Internet Routing with MANRS
By Fred Baker
The Internet as we know it is approximately 35 years old. The Border Gateway Protocol (BGP), the primary backbone routing protocol, was designed before we knew much about security; we have been changing and fixing it as our knowledge has increased. Improvements include the establishment of specific data to help operators identify what routing data is valid and what is not, as well as specific operational practices to address known attacks. To date, the biggest problem with those capabilities is that many operators remain either unaware or unconvinced that their participation is needed if matters are to improve.
Charles Dudley Warner famously said, “Everybody complains about the weather, but nobody does anything about it.” In the summer of 2014, a group of companies made the same observation about Internet routing—and then did something about it. The result is the Mutually Agreed Norms for Routing Security, or MANRS, a global initiative designed to collaboratively provide crucial fixes to reduce the most common routing threats. And the acronym is no accident, the authors are making a point: it is good etiquette, good manners, to say trustworthy things when speaking to one’s neighbour. MANRS actions result in trustworthy Internet routing, a reasonable basis for a business.
At the writing of this report, more than 100 Internet service providers (ISPs) and Internet exchange points (IXPs) , comprising hundreds of Autonomous Systems (ASs) in many countries, have agreed to take the following four actions:
- Filtering route origins
- Anti-spoofing of source addresses in Internet traffic
- Coordination of actions
- Global validation of routing announcements
Individually, the four steps are quite straightforward. While they require some effort, that effort is neither difficult nor expensive for most implementations. The issues those steps address, however, are costly from both insurance and public relations perspectives. For example, if a company’s traffic is misrouted to someone who harvests access credentials and uses them to hack the company or its customers, hundreds of millions of dollars in damage could be accrued. What’s more, the company misrouting the traffic could be found culpable. More than simply good route hygiene or cheap insurance, these recommended actions might be all that stands between your network and the financial and public relations nightmare of a security breach.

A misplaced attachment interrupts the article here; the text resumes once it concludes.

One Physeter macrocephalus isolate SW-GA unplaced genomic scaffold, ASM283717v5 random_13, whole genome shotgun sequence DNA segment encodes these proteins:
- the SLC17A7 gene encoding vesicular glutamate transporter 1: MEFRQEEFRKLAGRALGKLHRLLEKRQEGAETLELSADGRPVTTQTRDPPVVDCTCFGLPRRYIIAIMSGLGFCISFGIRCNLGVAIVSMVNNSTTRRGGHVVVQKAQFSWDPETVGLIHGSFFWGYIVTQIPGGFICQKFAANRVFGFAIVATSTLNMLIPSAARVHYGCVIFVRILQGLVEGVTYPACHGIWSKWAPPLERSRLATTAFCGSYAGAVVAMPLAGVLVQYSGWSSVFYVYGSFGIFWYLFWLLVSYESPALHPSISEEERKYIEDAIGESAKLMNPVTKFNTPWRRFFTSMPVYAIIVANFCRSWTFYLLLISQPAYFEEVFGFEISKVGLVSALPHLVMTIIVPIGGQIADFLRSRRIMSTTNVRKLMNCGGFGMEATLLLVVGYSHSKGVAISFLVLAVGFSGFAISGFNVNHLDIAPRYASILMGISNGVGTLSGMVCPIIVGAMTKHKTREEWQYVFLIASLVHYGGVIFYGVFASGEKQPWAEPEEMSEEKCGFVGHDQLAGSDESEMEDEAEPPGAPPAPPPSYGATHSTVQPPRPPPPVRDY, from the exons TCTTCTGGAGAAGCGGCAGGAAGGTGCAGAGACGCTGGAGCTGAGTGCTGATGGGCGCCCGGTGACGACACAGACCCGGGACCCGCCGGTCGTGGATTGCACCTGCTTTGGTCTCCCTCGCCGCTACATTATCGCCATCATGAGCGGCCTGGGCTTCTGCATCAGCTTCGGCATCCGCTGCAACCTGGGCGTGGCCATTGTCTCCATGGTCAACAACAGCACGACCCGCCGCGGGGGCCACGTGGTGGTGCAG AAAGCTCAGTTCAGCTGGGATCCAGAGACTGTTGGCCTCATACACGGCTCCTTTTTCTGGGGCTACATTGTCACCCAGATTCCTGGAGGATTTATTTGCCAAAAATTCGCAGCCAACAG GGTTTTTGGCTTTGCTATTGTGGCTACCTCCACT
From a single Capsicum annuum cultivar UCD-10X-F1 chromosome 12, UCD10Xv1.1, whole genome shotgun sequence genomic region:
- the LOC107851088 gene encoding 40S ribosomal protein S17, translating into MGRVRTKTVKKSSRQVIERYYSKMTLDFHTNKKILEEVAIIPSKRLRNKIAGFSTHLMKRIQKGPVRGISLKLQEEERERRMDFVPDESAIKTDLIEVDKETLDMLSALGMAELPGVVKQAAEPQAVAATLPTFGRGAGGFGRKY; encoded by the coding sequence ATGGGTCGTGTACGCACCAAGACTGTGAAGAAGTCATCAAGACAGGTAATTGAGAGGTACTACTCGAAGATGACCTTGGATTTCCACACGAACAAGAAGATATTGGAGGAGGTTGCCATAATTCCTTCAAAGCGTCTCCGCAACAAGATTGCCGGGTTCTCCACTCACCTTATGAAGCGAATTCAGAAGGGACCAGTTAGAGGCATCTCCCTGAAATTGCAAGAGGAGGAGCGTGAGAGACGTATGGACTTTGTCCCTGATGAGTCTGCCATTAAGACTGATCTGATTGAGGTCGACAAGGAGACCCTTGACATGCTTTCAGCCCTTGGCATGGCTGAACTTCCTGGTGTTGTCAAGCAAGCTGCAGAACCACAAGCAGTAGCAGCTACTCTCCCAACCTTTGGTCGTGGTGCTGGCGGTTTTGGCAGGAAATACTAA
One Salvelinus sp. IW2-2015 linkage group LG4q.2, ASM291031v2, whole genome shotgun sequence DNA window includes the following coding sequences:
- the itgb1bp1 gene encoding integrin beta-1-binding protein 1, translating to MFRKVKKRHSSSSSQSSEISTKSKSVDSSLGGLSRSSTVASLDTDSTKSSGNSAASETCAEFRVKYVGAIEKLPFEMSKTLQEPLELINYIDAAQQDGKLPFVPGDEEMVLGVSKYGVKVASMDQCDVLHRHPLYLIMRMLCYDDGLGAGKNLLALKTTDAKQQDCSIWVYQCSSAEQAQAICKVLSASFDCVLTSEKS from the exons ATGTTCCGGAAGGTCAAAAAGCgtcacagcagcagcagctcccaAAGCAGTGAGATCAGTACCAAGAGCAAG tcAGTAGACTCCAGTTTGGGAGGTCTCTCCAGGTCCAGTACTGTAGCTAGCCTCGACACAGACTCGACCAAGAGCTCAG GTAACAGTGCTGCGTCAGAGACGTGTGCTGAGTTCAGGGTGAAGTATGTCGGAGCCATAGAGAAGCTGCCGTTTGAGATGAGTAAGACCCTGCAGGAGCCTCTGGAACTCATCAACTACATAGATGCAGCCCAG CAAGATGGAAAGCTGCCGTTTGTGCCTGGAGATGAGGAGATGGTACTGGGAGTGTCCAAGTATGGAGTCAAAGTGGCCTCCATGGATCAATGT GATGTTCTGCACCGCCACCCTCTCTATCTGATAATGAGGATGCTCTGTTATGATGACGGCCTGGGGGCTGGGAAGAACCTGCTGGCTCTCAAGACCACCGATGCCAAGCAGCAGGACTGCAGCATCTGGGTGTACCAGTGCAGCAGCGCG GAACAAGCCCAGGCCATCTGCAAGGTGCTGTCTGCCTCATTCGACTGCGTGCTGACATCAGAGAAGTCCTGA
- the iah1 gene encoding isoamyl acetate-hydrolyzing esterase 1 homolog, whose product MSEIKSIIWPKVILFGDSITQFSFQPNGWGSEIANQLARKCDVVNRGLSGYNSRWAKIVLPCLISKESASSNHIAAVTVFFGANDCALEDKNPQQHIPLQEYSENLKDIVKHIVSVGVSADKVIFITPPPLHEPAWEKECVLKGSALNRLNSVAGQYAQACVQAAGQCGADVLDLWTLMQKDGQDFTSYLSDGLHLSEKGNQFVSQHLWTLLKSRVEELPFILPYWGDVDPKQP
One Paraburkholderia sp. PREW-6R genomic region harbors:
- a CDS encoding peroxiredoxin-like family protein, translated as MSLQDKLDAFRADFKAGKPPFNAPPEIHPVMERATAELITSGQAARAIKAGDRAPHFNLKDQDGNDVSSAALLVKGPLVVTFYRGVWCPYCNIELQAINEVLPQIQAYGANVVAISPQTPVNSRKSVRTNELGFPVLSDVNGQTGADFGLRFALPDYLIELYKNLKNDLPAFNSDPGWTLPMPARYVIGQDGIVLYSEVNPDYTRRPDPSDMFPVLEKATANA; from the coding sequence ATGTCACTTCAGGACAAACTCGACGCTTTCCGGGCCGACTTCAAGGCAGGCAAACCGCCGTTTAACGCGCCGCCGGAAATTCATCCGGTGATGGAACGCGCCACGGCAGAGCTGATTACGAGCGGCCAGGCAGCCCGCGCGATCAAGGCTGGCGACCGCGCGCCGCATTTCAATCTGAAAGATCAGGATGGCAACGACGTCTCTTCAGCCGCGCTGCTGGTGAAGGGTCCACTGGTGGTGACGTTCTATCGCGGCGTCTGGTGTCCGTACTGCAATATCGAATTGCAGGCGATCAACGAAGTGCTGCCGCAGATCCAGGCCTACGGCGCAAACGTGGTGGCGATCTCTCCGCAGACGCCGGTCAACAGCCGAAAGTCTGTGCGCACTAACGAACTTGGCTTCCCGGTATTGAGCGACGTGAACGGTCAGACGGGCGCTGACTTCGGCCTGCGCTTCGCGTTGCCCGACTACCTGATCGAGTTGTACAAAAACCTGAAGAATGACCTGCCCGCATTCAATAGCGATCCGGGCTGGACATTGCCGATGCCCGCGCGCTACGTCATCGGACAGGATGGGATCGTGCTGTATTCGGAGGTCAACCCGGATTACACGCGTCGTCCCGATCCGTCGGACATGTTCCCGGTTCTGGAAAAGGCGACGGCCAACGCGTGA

Governments are taking notice of routing issues. For example, in the United States, the National Institute of Standards and Technology (NIST) and the Department of Homeland Security (DHS) recently reinforced the importance of the MANRS project by publishing a draft US standard,  along the same lines. In addition to Resource Public Key Infrastructure (RPKI) and route origin validation (ROV) , the NIST–DHS standard calls for path validation via Border Gateway Protocol Security (BGPsec), which is a possible future building block for routing security. US Government networks and companies that contract with governments in the United States should anticipate fulfilling requirements similar to those outlined in the MANRS agreement.
This paper explores some of the issues surrounding routing security and provides examples of both implementation approaches and where those approaches have been used to successfully prevent or mitigate attacks. It includes the following sections:
- Section 2: Introduction. A description of the issues around Internet routing and why we need to address the security of it.
- Section 3: The Four MANRS Actions. An outline of the four MANRS actions and how they may be cost-efficiently and effectively carried out.
- Section 4: Conclusion. Possible next steps.
- References. For those interested in more detail, this paper references a number of reports and relevant online commentary.
Read and download Fred Baker’s white paper, “Internet Routing with MANRS“.
 Resource Public Key Infrastructure, also known as Resource Certification, is a specialized public key infrastructure framework designed to secure the Internet’s routing infrastructure.